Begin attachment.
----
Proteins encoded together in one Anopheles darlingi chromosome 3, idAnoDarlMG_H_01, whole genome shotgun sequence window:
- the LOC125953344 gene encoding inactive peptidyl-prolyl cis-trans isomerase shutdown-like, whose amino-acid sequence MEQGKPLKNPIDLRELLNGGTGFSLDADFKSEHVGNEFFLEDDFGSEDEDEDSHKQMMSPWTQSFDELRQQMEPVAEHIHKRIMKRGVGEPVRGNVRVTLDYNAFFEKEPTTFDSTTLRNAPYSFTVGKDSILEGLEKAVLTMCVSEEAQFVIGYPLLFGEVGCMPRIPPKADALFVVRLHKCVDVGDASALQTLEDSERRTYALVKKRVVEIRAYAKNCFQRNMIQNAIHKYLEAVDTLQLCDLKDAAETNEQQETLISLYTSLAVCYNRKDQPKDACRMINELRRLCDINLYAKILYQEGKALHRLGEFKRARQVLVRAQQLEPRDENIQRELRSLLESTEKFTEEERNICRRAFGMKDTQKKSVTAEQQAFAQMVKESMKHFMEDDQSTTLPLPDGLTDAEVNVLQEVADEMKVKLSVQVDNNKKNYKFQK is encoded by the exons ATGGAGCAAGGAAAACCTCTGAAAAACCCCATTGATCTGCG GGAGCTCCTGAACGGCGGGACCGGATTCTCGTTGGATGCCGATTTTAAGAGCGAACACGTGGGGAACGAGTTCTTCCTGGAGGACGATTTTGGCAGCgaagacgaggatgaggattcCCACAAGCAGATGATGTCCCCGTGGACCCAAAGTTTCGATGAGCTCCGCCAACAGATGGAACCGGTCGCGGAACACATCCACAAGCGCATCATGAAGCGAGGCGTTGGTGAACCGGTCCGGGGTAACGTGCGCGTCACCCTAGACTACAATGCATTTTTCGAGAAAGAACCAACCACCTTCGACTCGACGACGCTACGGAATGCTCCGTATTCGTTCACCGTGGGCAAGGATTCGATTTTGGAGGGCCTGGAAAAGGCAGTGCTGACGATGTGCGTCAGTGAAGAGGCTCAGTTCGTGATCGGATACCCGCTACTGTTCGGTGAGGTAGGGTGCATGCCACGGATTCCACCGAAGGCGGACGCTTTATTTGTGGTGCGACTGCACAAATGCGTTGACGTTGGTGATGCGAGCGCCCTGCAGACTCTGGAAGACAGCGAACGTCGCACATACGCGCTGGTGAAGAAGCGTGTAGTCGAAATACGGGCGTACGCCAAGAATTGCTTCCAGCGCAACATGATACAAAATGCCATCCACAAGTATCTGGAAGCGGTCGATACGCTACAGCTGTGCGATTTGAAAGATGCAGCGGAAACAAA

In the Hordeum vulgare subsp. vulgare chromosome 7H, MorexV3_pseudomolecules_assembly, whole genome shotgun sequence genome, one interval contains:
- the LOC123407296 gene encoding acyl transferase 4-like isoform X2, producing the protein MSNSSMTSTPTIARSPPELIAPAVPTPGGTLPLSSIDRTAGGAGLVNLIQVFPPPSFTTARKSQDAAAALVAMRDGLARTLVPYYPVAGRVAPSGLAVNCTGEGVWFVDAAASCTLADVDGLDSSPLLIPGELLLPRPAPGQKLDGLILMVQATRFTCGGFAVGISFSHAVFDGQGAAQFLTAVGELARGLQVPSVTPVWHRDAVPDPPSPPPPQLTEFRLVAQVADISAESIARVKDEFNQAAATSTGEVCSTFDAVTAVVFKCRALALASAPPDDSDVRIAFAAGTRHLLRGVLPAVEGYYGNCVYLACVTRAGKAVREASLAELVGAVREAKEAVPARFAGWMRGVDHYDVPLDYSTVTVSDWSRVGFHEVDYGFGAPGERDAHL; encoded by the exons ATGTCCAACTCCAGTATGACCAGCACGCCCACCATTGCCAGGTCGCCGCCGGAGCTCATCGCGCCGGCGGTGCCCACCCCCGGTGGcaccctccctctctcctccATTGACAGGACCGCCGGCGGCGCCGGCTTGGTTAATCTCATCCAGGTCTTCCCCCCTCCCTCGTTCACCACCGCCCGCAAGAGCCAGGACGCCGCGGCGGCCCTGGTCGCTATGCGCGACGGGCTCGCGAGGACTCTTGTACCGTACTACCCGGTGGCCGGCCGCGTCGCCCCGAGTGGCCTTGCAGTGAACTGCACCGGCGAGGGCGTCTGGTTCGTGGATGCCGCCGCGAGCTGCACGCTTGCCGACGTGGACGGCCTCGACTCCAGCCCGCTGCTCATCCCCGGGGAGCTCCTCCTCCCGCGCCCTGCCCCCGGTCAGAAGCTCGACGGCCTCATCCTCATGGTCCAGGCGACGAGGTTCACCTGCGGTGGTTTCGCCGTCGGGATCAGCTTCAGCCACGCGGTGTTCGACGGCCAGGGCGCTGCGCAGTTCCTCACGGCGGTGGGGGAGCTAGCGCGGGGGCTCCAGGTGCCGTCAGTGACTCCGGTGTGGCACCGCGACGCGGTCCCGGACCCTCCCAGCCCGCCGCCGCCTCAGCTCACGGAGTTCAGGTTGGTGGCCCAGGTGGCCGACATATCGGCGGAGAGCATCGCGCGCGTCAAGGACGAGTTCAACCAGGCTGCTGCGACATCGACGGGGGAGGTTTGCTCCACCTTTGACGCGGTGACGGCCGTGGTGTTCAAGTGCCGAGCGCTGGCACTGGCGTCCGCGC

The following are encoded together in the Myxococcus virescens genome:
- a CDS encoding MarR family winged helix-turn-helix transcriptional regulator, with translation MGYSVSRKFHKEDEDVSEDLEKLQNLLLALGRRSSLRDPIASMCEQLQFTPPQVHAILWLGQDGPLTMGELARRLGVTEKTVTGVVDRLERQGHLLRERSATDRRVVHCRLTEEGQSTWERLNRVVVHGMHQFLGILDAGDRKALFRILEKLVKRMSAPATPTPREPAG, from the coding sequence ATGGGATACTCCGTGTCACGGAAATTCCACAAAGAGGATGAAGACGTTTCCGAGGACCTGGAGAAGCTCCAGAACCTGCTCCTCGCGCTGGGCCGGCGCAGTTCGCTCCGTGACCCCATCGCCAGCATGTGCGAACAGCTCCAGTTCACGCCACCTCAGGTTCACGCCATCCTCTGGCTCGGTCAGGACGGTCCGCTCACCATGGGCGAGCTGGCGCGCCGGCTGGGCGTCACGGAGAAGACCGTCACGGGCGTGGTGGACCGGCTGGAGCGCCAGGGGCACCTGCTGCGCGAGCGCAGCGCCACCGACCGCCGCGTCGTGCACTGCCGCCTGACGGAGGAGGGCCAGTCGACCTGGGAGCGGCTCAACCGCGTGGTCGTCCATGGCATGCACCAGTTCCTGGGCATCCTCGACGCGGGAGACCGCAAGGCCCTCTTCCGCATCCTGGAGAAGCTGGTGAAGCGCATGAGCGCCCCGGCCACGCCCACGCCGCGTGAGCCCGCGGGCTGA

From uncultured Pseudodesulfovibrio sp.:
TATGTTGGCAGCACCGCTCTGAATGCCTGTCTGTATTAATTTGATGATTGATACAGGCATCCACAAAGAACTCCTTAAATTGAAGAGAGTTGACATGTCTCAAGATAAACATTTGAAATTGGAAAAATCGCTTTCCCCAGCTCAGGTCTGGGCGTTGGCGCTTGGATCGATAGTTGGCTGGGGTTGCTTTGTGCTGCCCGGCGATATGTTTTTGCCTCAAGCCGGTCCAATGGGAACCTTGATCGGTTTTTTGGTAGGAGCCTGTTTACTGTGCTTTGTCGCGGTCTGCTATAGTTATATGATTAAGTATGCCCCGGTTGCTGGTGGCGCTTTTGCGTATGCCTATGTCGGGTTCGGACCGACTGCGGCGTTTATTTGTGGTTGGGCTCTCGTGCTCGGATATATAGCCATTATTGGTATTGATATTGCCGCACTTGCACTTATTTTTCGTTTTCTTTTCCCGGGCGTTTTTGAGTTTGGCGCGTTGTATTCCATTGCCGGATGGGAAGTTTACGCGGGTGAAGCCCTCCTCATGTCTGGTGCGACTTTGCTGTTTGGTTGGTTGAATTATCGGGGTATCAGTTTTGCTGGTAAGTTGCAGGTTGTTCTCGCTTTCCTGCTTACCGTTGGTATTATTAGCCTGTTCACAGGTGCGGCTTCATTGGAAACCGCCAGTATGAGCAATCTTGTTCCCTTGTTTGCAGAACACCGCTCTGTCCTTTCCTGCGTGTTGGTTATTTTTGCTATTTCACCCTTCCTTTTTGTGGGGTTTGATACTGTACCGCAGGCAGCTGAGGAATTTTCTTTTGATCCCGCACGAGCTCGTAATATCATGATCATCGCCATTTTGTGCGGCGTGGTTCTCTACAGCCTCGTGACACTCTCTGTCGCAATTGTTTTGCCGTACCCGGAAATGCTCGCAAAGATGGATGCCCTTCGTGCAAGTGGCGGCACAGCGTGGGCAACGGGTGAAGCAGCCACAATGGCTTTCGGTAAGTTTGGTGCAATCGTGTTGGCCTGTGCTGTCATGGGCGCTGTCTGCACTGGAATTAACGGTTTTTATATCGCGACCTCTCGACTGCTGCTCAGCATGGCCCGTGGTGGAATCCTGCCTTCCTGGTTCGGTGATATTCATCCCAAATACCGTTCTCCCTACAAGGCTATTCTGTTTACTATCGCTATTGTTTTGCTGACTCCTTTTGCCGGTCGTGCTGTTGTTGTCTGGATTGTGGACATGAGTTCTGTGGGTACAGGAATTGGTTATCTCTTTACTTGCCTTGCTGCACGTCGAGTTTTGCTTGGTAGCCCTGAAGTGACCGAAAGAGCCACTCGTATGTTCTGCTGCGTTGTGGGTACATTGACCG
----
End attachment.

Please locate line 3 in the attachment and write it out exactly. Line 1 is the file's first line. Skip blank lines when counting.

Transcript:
In the Hordeum vulgare subsp. vulgare chromosome 7H, MorexV3_pseudomolecules_assembly, whole genome shotgun sequence genome, one interval contains: